Many of you would have rejoiced when Comex released JailbreakMe 3.0.
Not only did it bring what will always be considered the easiest jailbreak possible, but it finally brought an untethered jailbreak to the iPad 2, which had proved a very tough nut to crack.
Apple was very quick to release iOS 4.3.4, which plugged the PDF exploit which allowed the jailbreak to occur in the first place under the disguise of “security updates”, closely followed by iOS 4.3.5, which addressed additional security (SSL vulnerability) flaws.
What that means is, those of you running 4.3.4, 4.3.3, or indeed any prior versions of iOS 4, you still have security holes which could potentially be taken advantage of by hackers. In order to remedy this, you would theoretically need to upgrade to 4.3.5 to be up-to-date in terms of security.
That just doesn’t work for those enjoying an untethered jailbreak on iOS 4.3.3 or below. Anyone who’s dealt with a tethered jailbreak will know that it takes away the convenience of owning a device that does everything except make toast because it has to be reconnected to a computer every time a reboot is required. Sometimes, the benefits of the jailbreak are outweighed by the annoyance of it being tethered, and many opt to stick with untouched firmware until the next untethered solution is released.
The security issue on pre-4.3.5 devices is an SSL vulnerability known as “CVE-2011-0228″, and luckily for those of you that don’t fancy getting caught in the dire straits of tethered jailbreaking, there is a simple solution on hand to fix the issue.
iSSLfix, which is available in Cydia, will bring your device’s security level on par with iOS 4.3.5 without the need to update. It can be found on the BigBoss repo, which you will already have installed on your source list unless you’ve deleted it. You will have to momentarily change your file view settings to Expert if you are currently on Simple in order to locate the file in a search.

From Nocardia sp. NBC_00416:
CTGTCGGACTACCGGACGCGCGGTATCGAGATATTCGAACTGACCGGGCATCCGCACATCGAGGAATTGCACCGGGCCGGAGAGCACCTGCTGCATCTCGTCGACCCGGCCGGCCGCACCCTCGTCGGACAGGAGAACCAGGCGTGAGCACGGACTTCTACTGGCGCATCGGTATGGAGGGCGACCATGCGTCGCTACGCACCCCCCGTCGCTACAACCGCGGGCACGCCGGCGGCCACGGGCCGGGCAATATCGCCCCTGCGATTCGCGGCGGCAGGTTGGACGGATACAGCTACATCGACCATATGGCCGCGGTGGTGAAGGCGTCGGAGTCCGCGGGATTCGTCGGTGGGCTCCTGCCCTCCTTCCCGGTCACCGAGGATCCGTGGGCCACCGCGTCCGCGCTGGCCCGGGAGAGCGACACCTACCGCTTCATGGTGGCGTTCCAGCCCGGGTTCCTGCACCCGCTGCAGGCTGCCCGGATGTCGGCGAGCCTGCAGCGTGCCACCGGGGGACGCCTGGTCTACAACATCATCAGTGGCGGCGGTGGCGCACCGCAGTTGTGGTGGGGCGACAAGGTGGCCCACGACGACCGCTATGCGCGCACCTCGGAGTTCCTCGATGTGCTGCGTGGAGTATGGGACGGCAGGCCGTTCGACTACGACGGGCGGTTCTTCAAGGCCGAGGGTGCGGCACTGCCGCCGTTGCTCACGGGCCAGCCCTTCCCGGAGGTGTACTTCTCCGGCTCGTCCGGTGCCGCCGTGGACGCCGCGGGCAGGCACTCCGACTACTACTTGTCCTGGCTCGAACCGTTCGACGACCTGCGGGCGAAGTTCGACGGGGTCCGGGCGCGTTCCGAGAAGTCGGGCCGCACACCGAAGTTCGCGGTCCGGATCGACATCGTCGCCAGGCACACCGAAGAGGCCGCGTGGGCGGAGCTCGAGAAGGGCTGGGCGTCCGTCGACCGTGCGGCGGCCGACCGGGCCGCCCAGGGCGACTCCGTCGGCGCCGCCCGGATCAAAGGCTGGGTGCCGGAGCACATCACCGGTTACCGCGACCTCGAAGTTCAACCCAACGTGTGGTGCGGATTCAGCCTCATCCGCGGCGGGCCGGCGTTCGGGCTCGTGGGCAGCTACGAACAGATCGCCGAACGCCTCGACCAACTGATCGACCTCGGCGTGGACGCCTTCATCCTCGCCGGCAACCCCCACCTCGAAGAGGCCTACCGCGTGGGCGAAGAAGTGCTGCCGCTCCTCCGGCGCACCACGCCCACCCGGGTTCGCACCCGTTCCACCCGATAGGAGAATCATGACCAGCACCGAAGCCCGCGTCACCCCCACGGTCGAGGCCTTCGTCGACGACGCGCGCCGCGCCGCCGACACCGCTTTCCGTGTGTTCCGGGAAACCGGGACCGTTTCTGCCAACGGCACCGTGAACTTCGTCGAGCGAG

This can be done by going to Manage > Packages, and tapping the Simple button in the top right-hand corner, which will expose the “Expert” files within Cydia.
Obviously you’ll need to have a jailbroken iPhone, iPad or iPod touch to install iSSLfix from Cydia. You can follow our step by step guide posted here to jailbreak your iPhone, iPad or iPod touch on iOS 4.3.5 using Redsn0w, or on iOS 4.3.4 using Redsn0w or PwnageTool, or iOS 4.3.3using Redsn0w,PwnageTool, Sn0wbreeze & JailbreakMe (that last one being the easiest). If you’re already using iOS 5 beta, you can jailbreak it using tools like Redsn0w or Sn0wbreeze.
Alternatively, you can pick up the .deb file and SSH it into your device.
Those running the latest version of iOS 5 Beta will not need this package as it is already patched.